Life After Leavenworth

Written by Austin Marshall in the September 2014 Issue

Former U.S. Army 1st Lieutenant and Edmond native Michael Behenna has been the subject of intense media scrutiny since he was first charged and convicted of premeditated murder of an Iraqi insurgent with ties to Al-Qaeda. He was sentenced to a 25-year sentence, which was later reduced to 15 years. Behenna served five years at the US Disciplinary Barracks at Fort Leavenworth before being released this year. For Behenna, his parole represents a second chance at civilian life and an opportunity to reconnect with his Oklahoma roots. While his story is one of military service, perseverance and redemption, he is ready to return to a quiet, civilian life.

Behenna felt the call to military service after the September 11th terrorist attacks. “I wanted to serve my country and knew that President Bush was going to invade Iraq. My mind set at the time was I wanted to go help as soon as possible,” Behenna explained. He attended Edmond North High School and the University of Central Oklahoma. He participated in the Reserve Officers Training Corps (ROTC) while attending UCO.

After completing ROTC training, Behenna attended Infantry Officer Training and was selected to attend the U.S. Army Ranger Training School. Behenna was deployed to Iraq in 2007 and commanded a platoon known as ‘Mad Dog 5.’ On April 21, 2008, the platoon was investigating Ali Mansur, an insurgent, when an Improvised Explosive Device (IED) detonated near their convoy, injuring and killing several of Behenna’s men. Mansur was subsequently detained and further interrogated by US Army intelligence officers for ten days. Despite their investigations, intelligence officers could still not definitively tie Mansur to the attack on Behenna’s platoon. Unhappy with the findings of the intelligence officers, Behenna believed Mansur to know more than he was revealing. On May 16, 2008, Behenna drove Mansur to an isolated part of the Iraqi desert for additional interrogation. According to Behenna, Mansur attempted to attack Behenna and apprehend his firearm. Behenna later told investigators that he shot Mansur in the chest and head as an act of self-defense. Behenna was court-martialed and charged with premeditated murder, receiving his parole in March.

Since returning to civilian life, Behenna has begun ranching in Medford, Oklahoma, and has found the long days on the ranch to be a wonderful contrast to the harsh conditions at Fort Leavenworth. “So far I really enjoy the wide open spaces,” Behenna said. “I wake up at 7:00 am and get to work about 8:00 am. I work many nights until sunset. Once I’m finished checking on the fences and cattle, I go home, fix dinner and sit outside on the front porch. I want to live a peaceful life helping my neighbors and being with my family. ”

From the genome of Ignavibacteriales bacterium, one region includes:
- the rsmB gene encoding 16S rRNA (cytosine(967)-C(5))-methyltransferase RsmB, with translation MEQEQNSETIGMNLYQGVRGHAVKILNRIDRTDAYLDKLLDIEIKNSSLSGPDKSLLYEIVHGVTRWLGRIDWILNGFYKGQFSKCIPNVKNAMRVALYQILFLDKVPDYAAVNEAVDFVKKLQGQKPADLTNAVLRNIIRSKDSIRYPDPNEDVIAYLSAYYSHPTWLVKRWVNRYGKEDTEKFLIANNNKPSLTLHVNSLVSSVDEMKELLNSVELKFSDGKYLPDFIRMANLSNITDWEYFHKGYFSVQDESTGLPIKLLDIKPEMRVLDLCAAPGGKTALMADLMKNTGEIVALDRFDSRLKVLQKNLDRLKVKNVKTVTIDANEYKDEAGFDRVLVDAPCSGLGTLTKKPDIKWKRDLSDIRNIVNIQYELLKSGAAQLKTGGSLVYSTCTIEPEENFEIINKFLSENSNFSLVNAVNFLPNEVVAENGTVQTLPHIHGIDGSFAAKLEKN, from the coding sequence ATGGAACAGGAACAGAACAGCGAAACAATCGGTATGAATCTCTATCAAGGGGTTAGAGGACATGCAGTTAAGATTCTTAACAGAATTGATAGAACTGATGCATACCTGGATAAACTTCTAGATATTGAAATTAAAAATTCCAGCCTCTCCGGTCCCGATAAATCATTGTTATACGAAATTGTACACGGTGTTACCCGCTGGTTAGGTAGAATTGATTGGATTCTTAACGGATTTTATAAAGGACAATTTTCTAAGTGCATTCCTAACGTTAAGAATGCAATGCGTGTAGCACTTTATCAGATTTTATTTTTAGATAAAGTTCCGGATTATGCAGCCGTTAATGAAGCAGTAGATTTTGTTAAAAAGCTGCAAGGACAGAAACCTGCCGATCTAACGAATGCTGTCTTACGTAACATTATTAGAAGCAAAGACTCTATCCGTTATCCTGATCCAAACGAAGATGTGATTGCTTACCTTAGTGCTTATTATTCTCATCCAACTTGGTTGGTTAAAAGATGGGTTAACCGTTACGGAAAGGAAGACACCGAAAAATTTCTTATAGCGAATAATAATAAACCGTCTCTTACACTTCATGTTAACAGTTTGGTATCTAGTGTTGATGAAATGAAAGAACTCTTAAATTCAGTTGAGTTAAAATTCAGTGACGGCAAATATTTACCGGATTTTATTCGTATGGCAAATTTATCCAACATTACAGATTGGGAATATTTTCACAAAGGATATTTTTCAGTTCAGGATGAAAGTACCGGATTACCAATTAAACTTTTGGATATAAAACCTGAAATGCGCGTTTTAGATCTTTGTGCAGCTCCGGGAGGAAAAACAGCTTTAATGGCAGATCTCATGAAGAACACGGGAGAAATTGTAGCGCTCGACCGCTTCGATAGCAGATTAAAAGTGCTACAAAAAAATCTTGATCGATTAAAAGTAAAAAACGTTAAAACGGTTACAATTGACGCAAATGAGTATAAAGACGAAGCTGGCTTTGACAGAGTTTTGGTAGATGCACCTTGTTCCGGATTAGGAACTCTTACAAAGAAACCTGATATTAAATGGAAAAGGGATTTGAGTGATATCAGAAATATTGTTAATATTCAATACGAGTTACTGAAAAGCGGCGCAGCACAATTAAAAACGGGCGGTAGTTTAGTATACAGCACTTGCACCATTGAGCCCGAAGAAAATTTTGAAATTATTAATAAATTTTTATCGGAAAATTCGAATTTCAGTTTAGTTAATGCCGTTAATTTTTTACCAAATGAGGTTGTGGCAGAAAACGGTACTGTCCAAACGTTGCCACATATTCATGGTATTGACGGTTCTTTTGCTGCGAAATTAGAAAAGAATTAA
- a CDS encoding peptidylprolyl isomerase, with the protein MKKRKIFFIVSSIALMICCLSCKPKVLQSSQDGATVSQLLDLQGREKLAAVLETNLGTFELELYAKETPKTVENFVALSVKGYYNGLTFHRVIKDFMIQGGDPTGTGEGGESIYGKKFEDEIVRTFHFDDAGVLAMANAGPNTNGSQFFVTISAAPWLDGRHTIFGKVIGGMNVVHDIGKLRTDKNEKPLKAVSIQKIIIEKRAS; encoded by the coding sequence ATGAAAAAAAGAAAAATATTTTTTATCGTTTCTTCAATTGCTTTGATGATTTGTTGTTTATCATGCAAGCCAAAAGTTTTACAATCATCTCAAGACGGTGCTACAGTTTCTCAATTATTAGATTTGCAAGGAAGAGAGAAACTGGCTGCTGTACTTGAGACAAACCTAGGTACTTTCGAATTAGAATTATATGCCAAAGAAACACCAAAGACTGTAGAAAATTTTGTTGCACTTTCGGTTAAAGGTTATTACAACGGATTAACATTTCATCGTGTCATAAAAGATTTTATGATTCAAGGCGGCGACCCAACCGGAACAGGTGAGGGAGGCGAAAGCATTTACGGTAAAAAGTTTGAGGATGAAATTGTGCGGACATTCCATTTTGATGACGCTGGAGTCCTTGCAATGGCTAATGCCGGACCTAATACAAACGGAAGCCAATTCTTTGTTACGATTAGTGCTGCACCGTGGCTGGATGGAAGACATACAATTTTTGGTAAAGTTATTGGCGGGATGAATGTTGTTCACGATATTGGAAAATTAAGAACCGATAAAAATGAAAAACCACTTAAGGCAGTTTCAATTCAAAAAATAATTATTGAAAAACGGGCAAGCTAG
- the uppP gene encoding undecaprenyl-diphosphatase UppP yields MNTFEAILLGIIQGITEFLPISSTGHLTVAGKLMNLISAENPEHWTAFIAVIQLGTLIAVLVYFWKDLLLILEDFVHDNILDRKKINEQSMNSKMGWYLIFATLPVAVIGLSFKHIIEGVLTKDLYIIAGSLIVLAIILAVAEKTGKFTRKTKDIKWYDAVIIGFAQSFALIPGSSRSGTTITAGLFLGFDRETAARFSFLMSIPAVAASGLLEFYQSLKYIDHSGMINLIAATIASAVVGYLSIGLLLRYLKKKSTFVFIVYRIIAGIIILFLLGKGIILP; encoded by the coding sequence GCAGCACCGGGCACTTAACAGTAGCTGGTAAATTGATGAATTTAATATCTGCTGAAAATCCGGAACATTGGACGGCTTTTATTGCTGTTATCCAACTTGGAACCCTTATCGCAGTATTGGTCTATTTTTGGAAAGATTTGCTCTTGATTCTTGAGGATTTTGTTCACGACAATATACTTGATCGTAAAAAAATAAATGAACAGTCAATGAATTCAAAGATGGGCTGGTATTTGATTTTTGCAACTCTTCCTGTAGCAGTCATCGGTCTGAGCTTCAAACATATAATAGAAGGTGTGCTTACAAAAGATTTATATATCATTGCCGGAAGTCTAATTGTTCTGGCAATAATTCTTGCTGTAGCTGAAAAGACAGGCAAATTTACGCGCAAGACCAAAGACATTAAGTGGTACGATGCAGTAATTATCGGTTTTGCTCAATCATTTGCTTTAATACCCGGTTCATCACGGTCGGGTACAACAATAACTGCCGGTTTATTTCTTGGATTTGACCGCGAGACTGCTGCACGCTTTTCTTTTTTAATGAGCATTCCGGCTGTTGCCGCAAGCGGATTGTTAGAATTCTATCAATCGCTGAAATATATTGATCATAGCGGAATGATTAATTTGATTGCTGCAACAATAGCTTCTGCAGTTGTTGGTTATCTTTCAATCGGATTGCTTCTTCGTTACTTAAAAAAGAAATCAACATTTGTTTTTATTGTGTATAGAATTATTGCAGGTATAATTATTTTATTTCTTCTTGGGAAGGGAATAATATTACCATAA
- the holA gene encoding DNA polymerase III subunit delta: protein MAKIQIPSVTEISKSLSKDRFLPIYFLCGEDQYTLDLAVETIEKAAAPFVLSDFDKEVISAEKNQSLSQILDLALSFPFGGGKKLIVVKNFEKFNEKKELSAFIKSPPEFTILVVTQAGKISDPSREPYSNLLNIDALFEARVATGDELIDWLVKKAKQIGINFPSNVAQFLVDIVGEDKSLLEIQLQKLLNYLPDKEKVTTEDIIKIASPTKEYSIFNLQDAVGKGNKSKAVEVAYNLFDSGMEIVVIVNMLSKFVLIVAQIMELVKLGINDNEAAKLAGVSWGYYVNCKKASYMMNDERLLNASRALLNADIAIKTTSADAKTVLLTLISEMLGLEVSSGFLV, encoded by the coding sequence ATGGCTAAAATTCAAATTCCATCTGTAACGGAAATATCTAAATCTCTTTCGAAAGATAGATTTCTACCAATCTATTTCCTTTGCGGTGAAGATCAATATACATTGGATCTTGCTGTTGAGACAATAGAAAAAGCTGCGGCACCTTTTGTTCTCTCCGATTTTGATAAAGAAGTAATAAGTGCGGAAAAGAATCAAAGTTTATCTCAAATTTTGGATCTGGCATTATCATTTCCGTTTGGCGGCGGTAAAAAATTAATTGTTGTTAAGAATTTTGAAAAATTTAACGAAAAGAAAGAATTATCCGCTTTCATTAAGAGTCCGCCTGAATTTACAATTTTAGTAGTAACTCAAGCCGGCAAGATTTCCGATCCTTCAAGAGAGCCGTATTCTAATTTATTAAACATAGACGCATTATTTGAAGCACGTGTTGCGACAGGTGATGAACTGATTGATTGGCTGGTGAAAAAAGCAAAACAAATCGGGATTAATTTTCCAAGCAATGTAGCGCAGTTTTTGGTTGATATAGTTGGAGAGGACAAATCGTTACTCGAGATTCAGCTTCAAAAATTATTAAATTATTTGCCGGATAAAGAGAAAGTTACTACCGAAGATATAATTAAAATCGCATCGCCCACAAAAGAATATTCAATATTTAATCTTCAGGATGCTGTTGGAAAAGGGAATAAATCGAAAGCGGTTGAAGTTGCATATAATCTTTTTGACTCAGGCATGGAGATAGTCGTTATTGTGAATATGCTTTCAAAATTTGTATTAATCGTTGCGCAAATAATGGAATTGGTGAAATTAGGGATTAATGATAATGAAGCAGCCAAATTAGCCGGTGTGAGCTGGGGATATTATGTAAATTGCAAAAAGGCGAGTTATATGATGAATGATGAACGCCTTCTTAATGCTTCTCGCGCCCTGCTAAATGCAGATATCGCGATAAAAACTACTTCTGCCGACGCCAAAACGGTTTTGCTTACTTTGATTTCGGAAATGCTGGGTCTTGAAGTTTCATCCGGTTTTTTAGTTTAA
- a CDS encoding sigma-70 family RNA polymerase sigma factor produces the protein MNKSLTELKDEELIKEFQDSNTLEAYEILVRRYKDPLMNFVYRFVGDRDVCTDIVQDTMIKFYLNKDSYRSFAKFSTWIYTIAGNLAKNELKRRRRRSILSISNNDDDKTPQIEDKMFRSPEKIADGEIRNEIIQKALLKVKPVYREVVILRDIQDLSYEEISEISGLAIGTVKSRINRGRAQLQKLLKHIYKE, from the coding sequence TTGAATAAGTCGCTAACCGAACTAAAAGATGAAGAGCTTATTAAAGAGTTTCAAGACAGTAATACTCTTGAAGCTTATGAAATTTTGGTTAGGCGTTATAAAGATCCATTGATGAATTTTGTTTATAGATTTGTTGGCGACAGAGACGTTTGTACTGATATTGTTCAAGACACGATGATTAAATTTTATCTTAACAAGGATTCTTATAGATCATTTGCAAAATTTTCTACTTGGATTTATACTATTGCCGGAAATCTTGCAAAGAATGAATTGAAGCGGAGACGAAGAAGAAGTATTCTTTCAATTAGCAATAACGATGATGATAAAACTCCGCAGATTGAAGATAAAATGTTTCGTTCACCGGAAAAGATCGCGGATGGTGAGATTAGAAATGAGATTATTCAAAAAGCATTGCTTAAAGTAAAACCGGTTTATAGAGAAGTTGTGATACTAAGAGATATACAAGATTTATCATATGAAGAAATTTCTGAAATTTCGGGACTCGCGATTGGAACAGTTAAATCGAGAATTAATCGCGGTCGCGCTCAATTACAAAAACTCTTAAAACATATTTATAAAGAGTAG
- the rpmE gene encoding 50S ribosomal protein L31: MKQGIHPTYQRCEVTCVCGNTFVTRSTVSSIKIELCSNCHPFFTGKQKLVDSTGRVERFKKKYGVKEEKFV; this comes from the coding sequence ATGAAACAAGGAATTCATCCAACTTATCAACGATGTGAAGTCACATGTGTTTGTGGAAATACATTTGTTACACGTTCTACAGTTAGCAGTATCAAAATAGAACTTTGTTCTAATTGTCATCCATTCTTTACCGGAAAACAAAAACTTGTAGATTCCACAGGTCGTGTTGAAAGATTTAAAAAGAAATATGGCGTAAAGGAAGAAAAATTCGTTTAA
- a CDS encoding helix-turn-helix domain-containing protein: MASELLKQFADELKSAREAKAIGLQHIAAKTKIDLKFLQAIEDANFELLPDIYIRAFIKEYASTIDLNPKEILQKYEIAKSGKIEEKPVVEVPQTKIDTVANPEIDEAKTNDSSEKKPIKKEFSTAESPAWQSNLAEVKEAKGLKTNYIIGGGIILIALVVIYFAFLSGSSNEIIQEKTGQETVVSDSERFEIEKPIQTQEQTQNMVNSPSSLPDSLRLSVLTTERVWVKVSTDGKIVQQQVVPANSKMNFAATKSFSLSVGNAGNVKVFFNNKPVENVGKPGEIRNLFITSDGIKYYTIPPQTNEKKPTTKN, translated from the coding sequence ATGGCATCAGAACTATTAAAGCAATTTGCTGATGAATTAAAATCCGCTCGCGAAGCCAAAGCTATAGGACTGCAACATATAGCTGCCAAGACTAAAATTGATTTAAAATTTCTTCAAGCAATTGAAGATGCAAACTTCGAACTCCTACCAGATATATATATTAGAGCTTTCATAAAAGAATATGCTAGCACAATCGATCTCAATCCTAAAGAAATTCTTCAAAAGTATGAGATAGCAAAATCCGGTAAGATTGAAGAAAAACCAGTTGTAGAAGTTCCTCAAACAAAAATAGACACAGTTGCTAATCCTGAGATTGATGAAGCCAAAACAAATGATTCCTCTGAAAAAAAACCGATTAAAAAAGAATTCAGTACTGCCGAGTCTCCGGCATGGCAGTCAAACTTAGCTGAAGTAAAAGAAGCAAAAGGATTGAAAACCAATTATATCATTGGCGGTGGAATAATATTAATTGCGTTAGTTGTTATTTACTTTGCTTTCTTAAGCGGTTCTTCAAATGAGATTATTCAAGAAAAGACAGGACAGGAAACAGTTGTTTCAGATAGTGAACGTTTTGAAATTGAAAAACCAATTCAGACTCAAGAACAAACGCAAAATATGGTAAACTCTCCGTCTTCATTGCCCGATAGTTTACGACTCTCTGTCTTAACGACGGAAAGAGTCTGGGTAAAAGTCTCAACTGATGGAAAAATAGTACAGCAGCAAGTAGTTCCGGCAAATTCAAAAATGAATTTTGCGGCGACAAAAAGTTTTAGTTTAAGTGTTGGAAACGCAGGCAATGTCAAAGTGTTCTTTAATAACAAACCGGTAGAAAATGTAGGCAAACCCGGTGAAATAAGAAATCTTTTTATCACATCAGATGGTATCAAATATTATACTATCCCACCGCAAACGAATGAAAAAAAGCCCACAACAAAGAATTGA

Behenna received financial and emotional support from friends and family during his trial and time at Fort Leavenworth. “It meant everything to me. I knew that my family and friends would support me but I didn’t realize how many people I didn’t even know were behind me,” he said. “It showed me that there are people out there who care about soldiers and will stand up for them and the difficult decisions we make in battle.” Behenna received financial support from a group called United American Patriots, which helps soldiers and Marines who are charged with murder in combat to pay for their legal expenses. Behenna’s loved ones made routine visits to Fort Leavenworth during his sentence. “As for my friends who took the time out of their lives to visit me in Leavenworth… I can’t thank them enough. I won’t forget their kindness and love.” 

Behenna understands the value of the second chance he has received. While the public only knows him for his military service, there is a personal side to the former solider that few seldom see. “I don’t want to let life pass me by waiting for next week or the next holiday or next year. I want to enjoy each and every moment life has to offer,” Behenna said. “I value the quietness of life and the songs of nature I hear while sitting on my porch. I don’t believe that I have to fill each moment of my life with noise—radio, TV, iPhones and text messages.” His new life has allowed him to seek quiet and solitude after years of media scrutiny. He seems to be enjoying it tremendously. “I am teaching myself to play the Native American flute. It’s peaceful.”

Behenna continues to advocate for soldiers incarcerated under circumstances similar to his own. A group of soldiers known as the Leavenworth 10 continue to serve sentences for murders in the field of combat and Behenna advocates for their releases. “They are all really good, dedicated men who need to be rejoined with their families. Unfortunately, I am no help to them on their appeals or legal work, but they have my full support and I will continue to spread the word about these men in hopes that they will soon be released,” he said. “If we can release Taliban combatants now that the war in Afghanistan is coming to a close, surely we can release our own prisoners.” 

Behenna is a man ready to embrace the next chapter of his life. His journey from Edmond native to military leader, prisoner and now civilian is one that reminds us of the intense pressure our soldiers encounter in service to their country. Behenna understands his second chance is not one that every soldier in similar circumstances will receive. He is dedicated to making the most of his newfound life as a rancher on Oklahoma’s sweeping plains. 

Learn more about the Leavenworth 10 at l10freedomride.com.

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